Flight crew lauded for safe landing
Stars and Stripes
An Air Force flight crew is being lauded for quick thinking that helped it through an in-flight incident that ended with an emergency landing in Afghanistan.
According to U.S. military officials, the crew of a KC-135 Stratotanker was flying a refueling mission somewhere over the border of Kyrgyzstan and Tajikistan on Mar. 16 when the aircraft lost all electronic navigation systems.
Dense cloud cover below them made it impossible for crewmembers to use geographic landmarks to find their way back to Manas Air Base, from which they had taken off. Even if they could find Manas, dense clouds and rain made a visual landing impossible.
So instead, Capt. Matthew Jaeger and the crew of Shell 73, as the craft is known, had to improvise.
"We were trying to diagnose the problem the entire time, going through our checklists, but nothing we did was solving it," Jaeger was quoted as saying in a Air Force news release.
Jaeger sent out a mayday call, then turned to a unique solution: a handheld GPS device.
Jaeger decided to fly the aircraft south toward Afghanistan — he knew from the mission brief that the weather there was much better than at Manas, and he knew he had enough fuel to make the flight.
"We had to land at a field where we could use visual flight rules, one where we could see the runway and manually input our landing data," he was quoted as saying.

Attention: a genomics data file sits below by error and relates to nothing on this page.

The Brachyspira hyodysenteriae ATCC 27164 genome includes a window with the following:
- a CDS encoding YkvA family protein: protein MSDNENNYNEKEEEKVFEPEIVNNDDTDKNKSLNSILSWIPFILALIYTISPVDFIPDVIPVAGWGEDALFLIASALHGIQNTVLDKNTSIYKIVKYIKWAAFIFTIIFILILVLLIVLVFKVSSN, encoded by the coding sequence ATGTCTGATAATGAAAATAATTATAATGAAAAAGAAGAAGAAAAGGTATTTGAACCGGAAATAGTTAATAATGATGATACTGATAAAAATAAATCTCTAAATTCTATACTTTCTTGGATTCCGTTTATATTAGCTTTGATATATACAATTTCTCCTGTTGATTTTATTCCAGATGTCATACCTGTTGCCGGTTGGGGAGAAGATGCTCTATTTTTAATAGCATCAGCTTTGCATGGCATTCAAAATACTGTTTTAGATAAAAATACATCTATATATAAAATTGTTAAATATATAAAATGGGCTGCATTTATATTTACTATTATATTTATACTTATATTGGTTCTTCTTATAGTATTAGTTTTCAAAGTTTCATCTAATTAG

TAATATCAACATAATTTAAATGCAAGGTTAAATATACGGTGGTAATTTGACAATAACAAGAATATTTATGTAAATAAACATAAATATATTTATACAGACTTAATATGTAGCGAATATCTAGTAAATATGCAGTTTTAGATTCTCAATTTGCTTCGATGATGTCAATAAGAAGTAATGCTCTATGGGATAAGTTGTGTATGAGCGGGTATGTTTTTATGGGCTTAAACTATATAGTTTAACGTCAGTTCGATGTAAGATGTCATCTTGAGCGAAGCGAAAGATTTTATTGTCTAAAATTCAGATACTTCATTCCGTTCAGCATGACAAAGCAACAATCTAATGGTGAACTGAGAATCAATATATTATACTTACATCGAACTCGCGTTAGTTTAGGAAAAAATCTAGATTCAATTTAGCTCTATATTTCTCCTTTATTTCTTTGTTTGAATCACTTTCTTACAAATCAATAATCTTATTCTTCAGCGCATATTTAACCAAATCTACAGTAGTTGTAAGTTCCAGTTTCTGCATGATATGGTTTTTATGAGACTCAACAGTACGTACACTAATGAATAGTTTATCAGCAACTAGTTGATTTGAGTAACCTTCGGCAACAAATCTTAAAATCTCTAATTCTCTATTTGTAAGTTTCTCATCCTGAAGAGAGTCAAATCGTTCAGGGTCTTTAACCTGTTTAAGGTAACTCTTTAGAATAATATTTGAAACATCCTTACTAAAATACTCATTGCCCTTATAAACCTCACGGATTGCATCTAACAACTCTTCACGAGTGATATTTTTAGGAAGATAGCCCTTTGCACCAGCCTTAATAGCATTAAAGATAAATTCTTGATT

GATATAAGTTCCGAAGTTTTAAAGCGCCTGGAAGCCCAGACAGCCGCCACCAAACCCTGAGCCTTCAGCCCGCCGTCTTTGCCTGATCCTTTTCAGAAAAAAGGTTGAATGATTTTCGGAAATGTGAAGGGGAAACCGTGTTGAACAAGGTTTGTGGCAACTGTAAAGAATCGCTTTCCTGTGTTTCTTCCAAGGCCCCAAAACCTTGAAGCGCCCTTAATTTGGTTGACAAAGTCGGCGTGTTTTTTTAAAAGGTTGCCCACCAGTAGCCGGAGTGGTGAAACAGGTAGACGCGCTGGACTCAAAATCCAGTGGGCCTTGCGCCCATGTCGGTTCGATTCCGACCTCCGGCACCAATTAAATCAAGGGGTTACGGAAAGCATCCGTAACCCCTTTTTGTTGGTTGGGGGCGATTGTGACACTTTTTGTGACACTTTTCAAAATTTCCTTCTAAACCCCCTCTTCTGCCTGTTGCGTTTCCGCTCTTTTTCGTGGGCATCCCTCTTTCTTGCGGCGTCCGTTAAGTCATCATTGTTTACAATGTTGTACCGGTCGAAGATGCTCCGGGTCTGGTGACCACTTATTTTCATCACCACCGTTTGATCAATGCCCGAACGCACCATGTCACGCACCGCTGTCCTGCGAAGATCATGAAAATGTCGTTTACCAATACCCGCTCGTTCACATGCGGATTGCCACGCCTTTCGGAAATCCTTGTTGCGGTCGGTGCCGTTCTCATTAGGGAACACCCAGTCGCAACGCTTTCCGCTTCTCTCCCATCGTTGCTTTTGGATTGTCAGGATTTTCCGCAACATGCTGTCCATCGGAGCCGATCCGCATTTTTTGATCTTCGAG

He told the KC-135’s boom operator, Senior Airman Mckayla Dick, to get the GPS out of the aircraft’s crash survival kit.
They would use the device to navigate south, staying out of Chinese and Iranian airspace.
Jaeger, who has two years of experience as an Air Force pilot, was praised for his quick thinking.
"In my experience, something like this has never happened before," Lt. Col. Patrick Rhatigan, commander of the 22nd Expeditionary Air Refueling Squadron and an 18 year flight veteran, was quoted as saying. "For him to pull out the handheld GPS shows a level of maturity and quick thinking not usually seen in junior aircraft commanders."
Once near the Afghan border, the flight crew called ground controllers for support.
"For about five minutes it was pretty tense, but once I knew we were on a vector south toward Afghanistan, that’s when it started to calm down," said 1st Lt. Vance Feavel, the Shell 73 co-pilot.
The crew sent out a mayday to Kabul air control, and a C-17 Globemaster was sent to rendezvous with Shell 73 and help guide it to Bagram. The C-17 crew led the other aircraft into a holding pattern, then guided it through a hole in cloud cover and into a visual landing approach.
Shell 73 landed, had the navigation systems fixed and flew back home to Manas.
The flight crew of Shell 73 is deployed from the 92nd Air Refueling Squadron at Fairchild Air Force Base, Wash., officials said.
"I’m really proud of how both crews teamed up, relied on their training, and pulled the rabbit out of the hat to keep us off the front page news," Rhatigan said.